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Nissan Patrol 1984

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Nissan Patrol 1984

The 1984 Nissan Patrol range of configurations is currently priced from $2,400.

The 1984 Nissan Patrol carries a braked towing capacity of up to 2400 Kg, but check to ensure this applies to the configuration you're considering.

Nissan Patrol 1984 Price and Specs

The Nissan Patrol 1984 is currently available from $2,400 for the Patrol (4X4) up to $8,800 for the Patrol Deluxe (4x4).

Pricing guides

$5,600
Based on third party pricing data
Lowest Price
$2,400
Highest Price
$8,800
Nissan Patrol Model Body Type Specs Price from Price to
(4X4) SUV 3.2L Diesel 5 SP MAN 4X4 $3,500 $5,720
(4X4) SUV 2.8L Leaded 4 SP MAN 4X4 $2,400 $4,070
(4X4) SUV 2.8L Leaded 5 SP MAN 4X4 $2,400 $4,070
Deluxe (4x4) SUV 3.2L Diesel 5 SP MAN 4X4 $5,700 $8,800
(4X4) Ute 3.2L Diesel 5 SP MAN 4X4 $2,600 $4,510
(4X4) Ute 4.0L Leaded 5 SP MAN 4X4 $3,000 $5,170
See All Nissan Patrol 1984 Pricing and Specs

Nissan Patrol 1984 Q&As

Check out real-world situations relating to the Nissan Patrol here, particularly what our experts have to say about them.

  • Is it worth getting the engine replaced in my 2002 Nissan Patrol?

    If you still want to drive a proper off-road four-wheel-drive, then maybe fixing what you already have is the wise way to go. Supply crunches and high demand have seen the prices of second-hand four-wheel-drives skyrocket. You might be in for a shock when you check the prices of second-hand replacements.

    Beyond that, it comes down to the overall condition of the rest of the vehicle. Off-roaders are big, heavy and sometimes complex machines and if the rest of the mechanical package isn’t in good condition, fitting a new engine will only attend to one of the vehicle’s ongoing cost-centres.

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  • Is it wise to buy a 2008 Nissan Patrol with an overhauled engine?

    Four-wheel-drives like the Patrol tend to do big mileages, so you often see them advertised with overhauled or reconditioned engines. That’s not a problem provided the work has been done properly and quality parts used.

    But you also need to talk to the seller and determine exactly what they mean by `overhauled’. A true overhaul will have included reconditioning the cylinder head, boring the cylinders, new pistons, new bearings, rings and even things like a new water pump and fuel pump. The receipts form the rebuild will tell the full story.

    Our bet would be on the car you’re looking at having had a piston failure (number three or four piston) which was too common on the ZD30 engine. At which point you need to find out whether the engine was completely rebuilt, or simply had a new set of pistons and a new turbocharger fitted.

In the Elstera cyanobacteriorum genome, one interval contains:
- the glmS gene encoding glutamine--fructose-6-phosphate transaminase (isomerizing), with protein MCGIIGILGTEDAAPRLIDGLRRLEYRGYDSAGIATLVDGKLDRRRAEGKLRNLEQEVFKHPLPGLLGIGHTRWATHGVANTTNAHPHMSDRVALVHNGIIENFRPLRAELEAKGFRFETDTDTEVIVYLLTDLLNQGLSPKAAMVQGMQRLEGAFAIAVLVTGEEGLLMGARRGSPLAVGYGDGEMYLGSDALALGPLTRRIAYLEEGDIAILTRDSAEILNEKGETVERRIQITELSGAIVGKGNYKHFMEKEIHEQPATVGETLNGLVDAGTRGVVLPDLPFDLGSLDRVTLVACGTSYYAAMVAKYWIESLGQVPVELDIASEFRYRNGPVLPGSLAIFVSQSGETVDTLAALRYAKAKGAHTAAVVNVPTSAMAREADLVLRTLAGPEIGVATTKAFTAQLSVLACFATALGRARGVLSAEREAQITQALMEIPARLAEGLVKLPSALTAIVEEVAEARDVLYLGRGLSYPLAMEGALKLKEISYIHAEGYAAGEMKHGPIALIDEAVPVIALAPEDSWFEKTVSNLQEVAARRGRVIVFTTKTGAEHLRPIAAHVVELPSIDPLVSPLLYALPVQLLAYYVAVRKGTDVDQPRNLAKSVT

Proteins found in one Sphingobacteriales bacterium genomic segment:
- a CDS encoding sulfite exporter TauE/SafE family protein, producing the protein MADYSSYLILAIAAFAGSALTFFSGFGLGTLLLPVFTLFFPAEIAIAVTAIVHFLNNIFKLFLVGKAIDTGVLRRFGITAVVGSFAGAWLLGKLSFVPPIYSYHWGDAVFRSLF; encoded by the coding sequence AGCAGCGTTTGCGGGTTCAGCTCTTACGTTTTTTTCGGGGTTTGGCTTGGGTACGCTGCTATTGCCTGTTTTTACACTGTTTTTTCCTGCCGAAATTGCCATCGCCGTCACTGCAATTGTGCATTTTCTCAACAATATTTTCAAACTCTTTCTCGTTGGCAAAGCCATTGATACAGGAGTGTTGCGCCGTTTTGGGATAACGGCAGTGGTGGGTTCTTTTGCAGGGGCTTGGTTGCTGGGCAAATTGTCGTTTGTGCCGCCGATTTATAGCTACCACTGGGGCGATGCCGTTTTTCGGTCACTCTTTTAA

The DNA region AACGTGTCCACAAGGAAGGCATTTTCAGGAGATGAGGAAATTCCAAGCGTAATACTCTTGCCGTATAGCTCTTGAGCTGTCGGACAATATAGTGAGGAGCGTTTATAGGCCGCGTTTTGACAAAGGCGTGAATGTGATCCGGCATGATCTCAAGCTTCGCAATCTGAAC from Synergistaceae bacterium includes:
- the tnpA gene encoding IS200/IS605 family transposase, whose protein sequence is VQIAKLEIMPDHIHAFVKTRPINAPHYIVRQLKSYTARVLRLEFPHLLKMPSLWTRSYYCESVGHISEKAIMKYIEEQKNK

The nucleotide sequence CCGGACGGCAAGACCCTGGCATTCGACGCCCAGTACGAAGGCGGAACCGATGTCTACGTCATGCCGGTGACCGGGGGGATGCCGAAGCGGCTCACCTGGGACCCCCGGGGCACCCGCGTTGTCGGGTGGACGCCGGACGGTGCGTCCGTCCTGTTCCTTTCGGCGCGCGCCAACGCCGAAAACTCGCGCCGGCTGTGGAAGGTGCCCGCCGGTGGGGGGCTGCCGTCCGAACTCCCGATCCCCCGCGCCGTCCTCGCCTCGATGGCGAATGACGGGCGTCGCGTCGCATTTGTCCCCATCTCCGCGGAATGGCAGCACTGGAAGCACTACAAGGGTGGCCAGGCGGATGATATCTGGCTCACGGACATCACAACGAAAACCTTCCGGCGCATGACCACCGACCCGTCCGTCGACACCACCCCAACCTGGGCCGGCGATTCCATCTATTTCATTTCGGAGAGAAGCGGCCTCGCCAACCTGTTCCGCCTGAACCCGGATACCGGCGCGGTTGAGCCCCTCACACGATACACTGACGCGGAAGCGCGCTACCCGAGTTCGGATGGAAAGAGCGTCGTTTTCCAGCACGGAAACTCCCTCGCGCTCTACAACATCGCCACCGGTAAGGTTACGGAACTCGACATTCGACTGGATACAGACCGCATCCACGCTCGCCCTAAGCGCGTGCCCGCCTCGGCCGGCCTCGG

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  • What's a good 4WD for the outback?

    You really have two ways to go here. The fact that you want to go off-road in the best/worst conditions this country has to offer means an SUV or cross-over just isn’t going to cut it. With that in mind, you’re looking at either a dual-cab ute or a conventional four-wheel-drive wagon.

    In the ute world, there’s plenty of choice within your budget, but you need to be careful that the vehicle in question hasn’t been worked to death by a tradie towing a bobcat Monday to Friday. The popularity of these vehicles, meanwhile, means that there’s lots of choice when it comes to aftermarket bits and pieces to complete your dream vehicle.

    The other route – a conventional wagon-style 4X4 – also places a lot of choice within your budget. The Toyota LandCruiser Prado would be a good choice, as would something like a Mitsubishi Pajero which has always represented good value for money both brand-new and second-hand. You could also look at Nissan Patrols which also give you plenty of car for the money and, if you shop carefully, you could find a really nice LandCruiser 80 Series, reckoned by some to be the absolute pinnacle of off-road wagons, even though they’re getting on a bit now. There’s great aftermarket and service support for all these options, so it will come down to your personal preferences.

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  • Are Nissan Patrols prone to overheating?

    The ZD30 will probably not be remembered as one of Nissan’s greatest engines. In good condition and running properly, they’re not a bad unit, but they have managed to develop a reputation for – as you’ve identified – giving problems long before they should.